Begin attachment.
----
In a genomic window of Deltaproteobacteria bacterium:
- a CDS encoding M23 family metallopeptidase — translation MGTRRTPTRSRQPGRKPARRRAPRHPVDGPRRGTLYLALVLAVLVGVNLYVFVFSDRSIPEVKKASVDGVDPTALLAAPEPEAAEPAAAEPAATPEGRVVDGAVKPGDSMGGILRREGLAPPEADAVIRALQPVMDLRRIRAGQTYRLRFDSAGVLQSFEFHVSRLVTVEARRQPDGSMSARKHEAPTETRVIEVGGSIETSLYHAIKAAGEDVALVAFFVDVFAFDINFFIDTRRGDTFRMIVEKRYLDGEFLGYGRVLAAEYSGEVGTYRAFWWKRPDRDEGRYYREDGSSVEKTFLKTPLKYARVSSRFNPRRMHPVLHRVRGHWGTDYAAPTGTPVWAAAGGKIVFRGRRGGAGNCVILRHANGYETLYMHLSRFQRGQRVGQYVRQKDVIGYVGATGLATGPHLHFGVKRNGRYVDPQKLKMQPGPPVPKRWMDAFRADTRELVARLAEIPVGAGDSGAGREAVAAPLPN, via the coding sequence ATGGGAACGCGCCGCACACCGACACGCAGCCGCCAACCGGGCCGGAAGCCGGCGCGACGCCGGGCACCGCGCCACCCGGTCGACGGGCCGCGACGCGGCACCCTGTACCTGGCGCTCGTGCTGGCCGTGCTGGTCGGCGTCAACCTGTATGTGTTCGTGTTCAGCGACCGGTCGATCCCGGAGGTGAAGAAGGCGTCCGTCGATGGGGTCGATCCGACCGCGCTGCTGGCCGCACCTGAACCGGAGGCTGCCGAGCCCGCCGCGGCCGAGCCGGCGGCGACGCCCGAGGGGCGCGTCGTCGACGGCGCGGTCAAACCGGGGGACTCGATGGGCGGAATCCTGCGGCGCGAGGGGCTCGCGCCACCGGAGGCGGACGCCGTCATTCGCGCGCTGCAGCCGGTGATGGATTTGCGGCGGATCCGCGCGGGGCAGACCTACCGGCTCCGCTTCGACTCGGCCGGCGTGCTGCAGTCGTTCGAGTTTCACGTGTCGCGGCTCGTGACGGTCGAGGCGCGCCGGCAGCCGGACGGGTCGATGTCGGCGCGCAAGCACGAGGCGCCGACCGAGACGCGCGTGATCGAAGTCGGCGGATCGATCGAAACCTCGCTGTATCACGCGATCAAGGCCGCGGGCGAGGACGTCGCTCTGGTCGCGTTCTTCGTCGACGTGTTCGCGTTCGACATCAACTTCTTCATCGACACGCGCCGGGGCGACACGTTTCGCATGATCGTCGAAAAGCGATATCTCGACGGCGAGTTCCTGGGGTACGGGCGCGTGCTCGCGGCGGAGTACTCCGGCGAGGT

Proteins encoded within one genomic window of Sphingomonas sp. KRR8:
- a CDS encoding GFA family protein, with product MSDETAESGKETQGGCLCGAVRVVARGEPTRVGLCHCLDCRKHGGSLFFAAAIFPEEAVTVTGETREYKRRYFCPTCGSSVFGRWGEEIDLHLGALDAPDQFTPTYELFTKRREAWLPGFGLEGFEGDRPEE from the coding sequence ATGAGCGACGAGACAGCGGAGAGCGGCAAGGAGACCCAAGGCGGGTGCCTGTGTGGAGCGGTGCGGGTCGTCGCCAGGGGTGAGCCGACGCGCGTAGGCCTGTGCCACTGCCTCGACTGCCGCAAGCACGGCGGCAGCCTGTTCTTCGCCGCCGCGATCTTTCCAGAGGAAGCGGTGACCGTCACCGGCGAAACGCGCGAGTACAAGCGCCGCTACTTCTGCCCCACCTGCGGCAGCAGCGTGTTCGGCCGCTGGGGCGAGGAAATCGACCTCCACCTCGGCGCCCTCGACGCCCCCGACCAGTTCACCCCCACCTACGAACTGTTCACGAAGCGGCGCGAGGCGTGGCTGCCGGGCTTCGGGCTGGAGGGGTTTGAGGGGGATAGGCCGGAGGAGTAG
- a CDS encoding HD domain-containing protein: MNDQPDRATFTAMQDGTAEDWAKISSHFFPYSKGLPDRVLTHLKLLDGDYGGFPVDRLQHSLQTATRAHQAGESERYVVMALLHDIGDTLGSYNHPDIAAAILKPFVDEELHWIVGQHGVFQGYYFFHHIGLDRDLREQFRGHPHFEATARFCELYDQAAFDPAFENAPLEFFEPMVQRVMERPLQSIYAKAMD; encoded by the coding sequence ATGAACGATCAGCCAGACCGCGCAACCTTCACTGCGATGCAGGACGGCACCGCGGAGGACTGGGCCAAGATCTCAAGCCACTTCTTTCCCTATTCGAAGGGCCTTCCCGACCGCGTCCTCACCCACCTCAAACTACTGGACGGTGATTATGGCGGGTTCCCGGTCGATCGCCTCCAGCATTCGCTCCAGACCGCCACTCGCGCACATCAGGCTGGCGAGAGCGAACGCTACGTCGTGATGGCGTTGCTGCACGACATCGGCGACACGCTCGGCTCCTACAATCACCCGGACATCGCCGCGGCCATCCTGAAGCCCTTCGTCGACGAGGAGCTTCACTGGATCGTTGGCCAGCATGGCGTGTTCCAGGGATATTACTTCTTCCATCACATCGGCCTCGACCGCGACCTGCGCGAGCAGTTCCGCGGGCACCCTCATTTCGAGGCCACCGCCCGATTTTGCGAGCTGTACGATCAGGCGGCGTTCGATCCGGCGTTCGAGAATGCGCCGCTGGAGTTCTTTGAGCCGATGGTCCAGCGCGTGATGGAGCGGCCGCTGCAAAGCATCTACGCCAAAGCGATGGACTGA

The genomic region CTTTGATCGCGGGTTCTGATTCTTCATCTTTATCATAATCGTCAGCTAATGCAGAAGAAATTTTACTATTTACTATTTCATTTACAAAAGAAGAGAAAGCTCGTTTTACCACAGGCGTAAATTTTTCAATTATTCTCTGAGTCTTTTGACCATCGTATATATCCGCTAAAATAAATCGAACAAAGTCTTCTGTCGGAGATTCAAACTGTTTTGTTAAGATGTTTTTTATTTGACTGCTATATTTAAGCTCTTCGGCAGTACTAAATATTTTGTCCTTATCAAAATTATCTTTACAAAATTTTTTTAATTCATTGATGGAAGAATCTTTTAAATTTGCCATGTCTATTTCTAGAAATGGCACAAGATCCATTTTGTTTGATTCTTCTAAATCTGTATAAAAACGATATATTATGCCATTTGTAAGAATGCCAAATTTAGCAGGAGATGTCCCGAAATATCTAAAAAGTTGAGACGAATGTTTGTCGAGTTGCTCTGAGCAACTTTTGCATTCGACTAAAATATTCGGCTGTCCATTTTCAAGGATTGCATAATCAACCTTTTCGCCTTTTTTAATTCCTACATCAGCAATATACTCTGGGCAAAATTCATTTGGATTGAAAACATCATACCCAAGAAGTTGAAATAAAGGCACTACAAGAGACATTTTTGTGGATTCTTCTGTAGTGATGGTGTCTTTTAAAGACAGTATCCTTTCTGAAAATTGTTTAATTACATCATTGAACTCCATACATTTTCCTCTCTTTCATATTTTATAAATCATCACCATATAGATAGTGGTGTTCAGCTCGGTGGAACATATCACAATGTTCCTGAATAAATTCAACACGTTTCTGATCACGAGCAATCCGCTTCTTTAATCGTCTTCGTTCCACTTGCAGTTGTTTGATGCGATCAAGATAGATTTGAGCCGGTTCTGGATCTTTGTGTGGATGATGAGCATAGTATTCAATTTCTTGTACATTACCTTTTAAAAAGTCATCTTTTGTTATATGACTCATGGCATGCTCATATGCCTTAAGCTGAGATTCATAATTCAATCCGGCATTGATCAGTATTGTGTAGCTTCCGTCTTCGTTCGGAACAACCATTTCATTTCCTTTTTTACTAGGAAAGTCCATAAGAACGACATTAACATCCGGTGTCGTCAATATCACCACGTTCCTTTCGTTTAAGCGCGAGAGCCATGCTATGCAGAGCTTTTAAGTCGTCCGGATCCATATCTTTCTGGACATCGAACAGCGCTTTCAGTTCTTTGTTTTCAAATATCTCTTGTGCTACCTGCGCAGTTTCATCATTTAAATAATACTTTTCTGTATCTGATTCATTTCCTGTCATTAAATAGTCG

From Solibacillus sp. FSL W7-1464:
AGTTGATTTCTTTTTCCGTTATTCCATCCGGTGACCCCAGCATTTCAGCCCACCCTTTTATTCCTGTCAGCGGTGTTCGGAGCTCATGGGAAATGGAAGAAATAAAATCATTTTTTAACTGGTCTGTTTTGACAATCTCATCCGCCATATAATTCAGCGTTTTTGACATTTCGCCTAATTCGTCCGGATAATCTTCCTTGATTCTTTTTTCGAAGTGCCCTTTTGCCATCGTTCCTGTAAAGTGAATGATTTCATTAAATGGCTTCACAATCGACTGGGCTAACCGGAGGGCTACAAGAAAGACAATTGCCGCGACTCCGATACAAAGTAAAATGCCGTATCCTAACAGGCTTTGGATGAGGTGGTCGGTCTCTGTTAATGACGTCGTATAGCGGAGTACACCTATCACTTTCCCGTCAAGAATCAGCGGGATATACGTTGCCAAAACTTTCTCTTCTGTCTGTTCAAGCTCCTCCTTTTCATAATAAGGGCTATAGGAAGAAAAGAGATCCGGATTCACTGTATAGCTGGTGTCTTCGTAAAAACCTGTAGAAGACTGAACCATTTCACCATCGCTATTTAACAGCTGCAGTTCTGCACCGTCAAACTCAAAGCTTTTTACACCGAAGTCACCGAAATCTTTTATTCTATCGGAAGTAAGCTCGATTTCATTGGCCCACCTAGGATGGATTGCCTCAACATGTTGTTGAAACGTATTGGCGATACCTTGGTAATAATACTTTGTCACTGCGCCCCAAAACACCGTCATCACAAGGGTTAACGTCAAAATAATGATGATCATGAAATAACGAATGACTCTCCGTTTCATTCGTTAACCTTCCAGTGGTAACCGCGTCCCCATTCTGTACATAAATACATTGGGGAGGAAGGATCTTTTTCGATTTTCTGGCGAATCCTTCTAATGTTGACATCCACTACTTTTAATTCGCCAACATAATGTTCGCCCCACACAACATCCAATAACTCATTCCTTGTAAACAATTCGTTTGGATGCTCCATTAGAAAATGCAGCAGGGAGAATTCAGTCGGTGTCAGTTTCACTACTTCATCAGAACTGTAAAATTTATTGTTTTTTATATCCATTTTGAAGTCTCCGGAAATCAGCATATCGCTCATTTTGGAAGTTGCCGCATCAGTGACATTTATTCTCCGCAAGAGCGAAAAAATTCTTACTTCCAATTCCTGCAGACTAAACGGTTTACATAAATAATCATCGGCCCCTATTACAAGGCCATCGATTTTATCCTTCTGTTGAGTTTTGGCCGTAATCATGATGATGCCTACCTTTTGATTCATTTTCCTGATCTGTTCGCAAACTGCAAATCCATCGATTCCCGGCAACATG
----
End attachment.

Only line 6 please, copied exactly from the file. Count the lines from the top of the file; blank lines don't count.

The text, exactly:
The genomic region CTTTGATCGCGGGTTCTGATTCTTCATCTTTATCATAATCGTCAGCTAATGCAGAAGAAATTTTACTATTTACTATTTCATTTACAAAAGAAGAGAAAGCTCGTTTTACCACAGGCGTAAATTTTTCAATTATTCTCTGAGTCTTTTGACCATCGTATATATCCGCTAAAATAAATCGAACAAAGTCTTCTGTCGGAGATTCAAACTGTTTTGTTAAGATGTTTTTTATTTGACTGCTATATTTAAGCTCTTCGGCAGTACTAAATATTTTGTCCTTATCAAAATTATCTTTACAAAATTTTTTTAATTCATTGATGGAAGAATCTTTTAAATTTGCCATGTCTATTTCTAGAAATGGCACAAGATCCATTTTGTTTGATTCTTCTAAATCTGTATAAAAACGATATATTATGCCATTTGTAAGAATGCCAAATTTAGCAGGAGATGTCCCGAAATATCTAAAAAGTTGAGACGAATGTTTGTCGAGTTGCTCTGAGCAACTTTTGCATTCGACTAAAATATTCGGCTGTCCATTTTCAAGGATTGCATAATCAACCTTTTCGCCTTTTTTAATTCCTACATCAGCAATATACTCTGGGCAAAATTCATTTGGATTGAAAACATCATACCCAAGAAGTTGAAATAAAGGCACTACAAGAGACATTTTTGTGGATTCTTCTGTAGTGATGGTGTCTTTTAAAGACAGTATCCTTTCTGAAAATTGTTTAATTACATCATTGAACTCCATACATTTTCCTCTCTTTCATATTTTATAAATCATCACCATATAGATAGTGGTGTTCAGCTCGGTGGAACATATCACAATGTTCCTGAATAAATTCAACACGTTTCTGATCACGAGCAATCCGCTTCTTTAATCGTCTTCGTTCCACTTGCAGTTGTTTGATGCGATCAAGATAGATTTGAGCCGGTTCTGGATCTTTGTGTGGATGATGAGCATAGTATTCAATTTCTTGTACATTACCTTTTAAAAAGTCATCTTTTGTTATATGACTCATGGCATGCTCATATGCCTTAAGCTGAGATTCATAATTCAATCCGGCATTGATCAGTATTGTGTAGCTTCCGTCTTCGTTCGGAACAACCATTTCATTTCCTTTTTTACTAGGAAAGTCCATAAGAACGACATTAACATCCGGTGTCGTCAATATCACCACGTTCCTTTCGTTTAAGCGCGAGAGCCATGCTATGCAGAGCTTTTAAGTCGTCCGGATCCATATCTTTCTGGACATCGAACAGCGCTTTCAGTTCTTTGTTTTCAAATATCTCTTGTGCTACCTGCGCAGTTTCATCATTTAAATAATACTTTTCTGTATCTGATTCATTTCCTGTCATTAAATAGTCG